Duck Hunters and History

Duck Hunters and History

Duck Hunters and History

If you yourself are a duck hunter or you know a duck hunter you know how passionate they can be. That passion can translate into shaping policy in this country. Below we will take a look back and see how duck hunters have effected change when their sport was threatened.


The Demand for Early Waterfowl Protection Laws

In the late 19th and early 20th centuries hunting was largely unregulated which resulted in a devastating effect on some populations of waterfowl and other birds. In Norfolk, Virginia, one buyer purchased as many as 1,000 ducks at a time! Restaurants featured waterfowl on their menus which gave hunters an incentive to over hunt these birds and sell their harvest to restaurants. During the 1870s as many as 15,000 canvasbacks were shot in a single day on the Chesapeake Bay! How did the hunters react? They banded together and contacted their elected officials and demanded legislation. The result was Congress passing laws like the Lacey Act (1900) and the Weeks-McLean Act (1913). The Lacey Act prohibited interstate movement of illegally harvest game and the Weeks-McLean Act ended spring waterfowl hunting and marketing of migratory birds. One could say the most significant piece of legislation for waterfowl was the Migratory Bird Treaty Act (MBTA). The MBTA was signed into law in 1918 by President Woodrow Wilson and provided the legal framework for waterfowl and migratory bird conservation as it exists today.


From Protection to Habitat Conservation

Over harvesting was the priority for duck hunters in the earliest days of waterfowl management, but that quickly changed to habitat conservation at the beginning of the 20th century. The President at the time, Theodore Roosevelt, was an avid hunter who saw the need for habitat conservation. President Roosevelt made a lasting impact on how duck hunters are able to hunt today because he established the National Wildlife Refuge System which is unrivaled anywhere else on Earth. This system dedicated 150 million acres to wildlife and without it duck hunters would not enjoy the waterfowl populations or hunting opportunities that they enjoy today.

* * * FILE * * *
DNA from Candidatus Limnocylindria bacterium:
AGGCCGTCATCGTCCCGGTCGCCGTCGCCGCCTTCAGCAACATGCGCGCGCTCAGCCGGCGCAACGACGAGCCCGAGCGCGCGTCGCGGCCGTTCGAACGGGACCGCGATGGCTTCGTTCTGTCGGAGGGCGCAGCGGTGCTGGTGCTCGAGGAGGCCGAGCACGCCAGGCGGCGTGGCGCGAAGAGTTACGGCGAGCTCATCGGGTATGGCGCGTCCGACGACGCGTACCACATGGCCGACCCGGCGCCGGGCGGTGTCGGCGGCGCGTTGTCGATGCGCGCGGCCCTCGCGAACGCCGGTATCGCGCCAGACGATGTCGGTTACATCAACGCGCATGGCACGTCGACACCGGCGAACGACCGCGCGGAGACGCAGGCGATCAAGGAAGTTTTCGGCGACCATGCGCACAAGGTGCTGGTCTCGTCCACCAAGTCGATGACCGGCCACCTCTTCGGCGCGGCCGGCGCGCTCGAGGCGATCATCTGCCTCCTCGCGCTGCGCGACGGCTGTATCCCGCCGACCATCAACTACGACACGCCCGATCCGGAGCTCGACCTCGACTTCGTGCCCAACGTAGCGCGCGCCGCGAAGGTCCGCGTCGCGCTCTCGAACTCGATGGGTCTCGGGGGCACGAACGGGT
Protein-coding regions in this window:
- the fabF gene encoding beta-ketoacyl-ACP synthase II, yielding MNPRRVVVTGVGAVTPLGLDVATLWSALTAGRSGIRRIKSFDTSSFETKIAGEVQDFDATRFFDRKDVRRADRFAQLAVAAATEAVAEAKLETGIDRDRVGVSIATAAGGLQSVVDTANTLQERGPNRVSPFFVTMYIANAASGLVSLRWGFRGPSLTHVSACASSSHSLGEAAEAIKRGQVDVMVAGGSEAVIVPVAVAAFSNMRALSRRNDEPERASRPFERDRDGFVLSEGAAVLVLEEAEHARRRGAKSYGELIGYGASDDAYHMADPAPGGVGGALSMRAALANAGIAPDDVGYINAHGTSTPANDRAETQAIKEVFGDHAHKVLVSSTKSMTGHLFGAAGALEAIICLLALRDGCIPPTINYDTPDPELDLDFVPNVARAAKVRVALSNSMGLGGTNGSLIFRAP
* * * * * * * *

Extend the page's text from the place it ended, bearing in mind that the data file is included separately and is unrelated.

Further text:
To raise funds for the National Wildlife Refuge System, the U.S. Bureau of Biological Survey (the precursor to the U.S. Fish and Wildlife Service) help enact the Migratory Bird Hunting and Conservation Stamp Act in 1934. This created the duck stamp which is still in effect today and has raised more than $700 million dollars and conserved more than 5.2 million acres of waterfowl habitat throughout the country.


Presidents Who Had an Impact on Waterfowl Conservation History

  1. Theodore Roosevelt- he established 50 national wildlife refuges and also initiated the national system which today contains 150 million acres of habitat and 550 refugees.
  2. Woodrow Wilson- Signed the Migratory Bird Treaty, raised waterfowl conservation to an international level and ended market hunting
  3. Franklin D Roosevelt- signed the legislation that created the duck stamp to generate revenue for waterfowl habitat
  4. George H. W. Bush- signed the North American Wetlands Conservation Act, which has benefited 25 million acres in 20 years.

How Can Today’s Duck Hunters Change History

  • Introduce hunting to a youngster, the next generation needs to be as passionate about ducking hunting and conservation as the current generation is.
  • Support organizations like Ducks Unlimited who help shape the future of waterfowl and duck hunting.
  • Stay informed and active: be aware of the issues duck hunters are facing and if necessary contact your elected officials or your Ducks Unlimited office and express your concerns.
  • Buy your stamps! Even if you don’t hunt every year, the purchase of the stamp will help the conservation agencies do their job.
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